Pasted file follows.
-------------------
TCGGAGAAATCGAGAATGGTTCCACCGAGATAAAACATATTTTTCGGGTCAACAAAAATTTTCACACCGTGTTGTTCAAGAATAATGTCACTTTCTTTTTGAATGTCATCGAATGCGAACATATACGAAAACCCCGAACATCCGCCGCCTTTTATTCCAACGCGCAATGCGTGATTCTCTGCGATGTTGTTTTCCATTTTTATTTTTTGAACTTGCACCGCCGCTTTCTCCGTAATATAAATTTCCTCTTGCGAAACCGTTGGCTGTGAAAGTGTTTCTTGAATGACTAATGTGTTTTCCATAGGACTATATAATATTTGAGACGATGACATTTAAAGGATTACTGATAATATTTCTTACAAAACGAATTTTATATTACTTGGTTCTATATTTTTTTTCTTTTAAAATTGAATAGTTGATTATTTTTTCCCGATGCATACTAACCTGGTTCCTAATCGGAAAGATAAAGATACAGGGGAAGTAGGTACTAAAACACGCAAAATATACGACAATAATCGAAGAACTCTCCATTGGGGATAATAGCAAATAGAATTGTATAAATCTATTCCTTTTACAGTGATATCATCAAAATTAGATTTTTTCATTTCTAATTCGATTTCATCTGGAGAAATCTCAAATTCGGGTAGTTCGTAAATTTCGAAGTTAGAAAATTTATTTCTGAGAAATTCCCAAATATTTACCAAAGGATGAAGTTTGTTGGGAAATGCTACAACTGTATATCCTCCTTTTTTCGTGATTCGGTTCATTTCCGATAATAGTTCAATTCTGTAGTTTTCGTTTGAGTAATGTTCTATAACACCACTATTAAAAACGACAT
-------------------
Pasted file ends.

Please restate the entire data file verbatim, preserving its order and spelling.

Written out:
TCGGAGAAATCGAGAATGGTTCCACCGAGATAAAACATATTTTTCGGGTCAACAAAAATTTTCACACCGTGTTGTTCAAGAATAATGTCACTTTCTTTTTGAATGTCATCGAATGCGAACATATACGAAAACCCCGAACATCCGCCGCCTTTTATTCCAACGCGCAATGCGTGATTCTCTGCGATGTTGTTTTCCATTTTTATTTTTTGAACTTGCACCGCCGCTTTCTCCGTAATATAAATTTCCTCTTGCGAAACCGTTGGCTGTGAAAGTGTTTCTTGAATGACTAATGTGTTTTCCATAGGACTATATAATATTTGAGACGATGACATTTAAAGGATTACTGATAATATTTCTTACAAAACGAATTTTATATTACTTGGTTCTATATTTTTTTTCTTTTAAAATTGAATAGTTGATTATTTTTTCCCGATGCATACTAACCTGGTTCCTAATCGGAAAGATAAAGATACAGGGGAAGTAGGTACTAAAACACGCAAAATATACGACAATAATCGAAGAACTCTCCATTGGGGATAATAGCAAATAGAATTGTATAAATCTATTCCTTTTACAGTGATATCATCAAAATTAGATTTTTTCATTTCTAATTCGATTTCATCTGGAGAAATCTCAAATTCGGGTAGTTCGTAAATTTCGAAGTTAGAAAATTTATTTCTGAGAAATTCCCAAATATTTACCAAAGGATGAAGTTTGTTGGGAAATGCTACAACTGTATATCCTCCTTTTTTCGTGATTCGGTTCATTTCCGATAATAGTTCAATTCTGTAGTTTTCGTTTGAGTAATGTTCTATAACACCACTATTAAAAACGACAT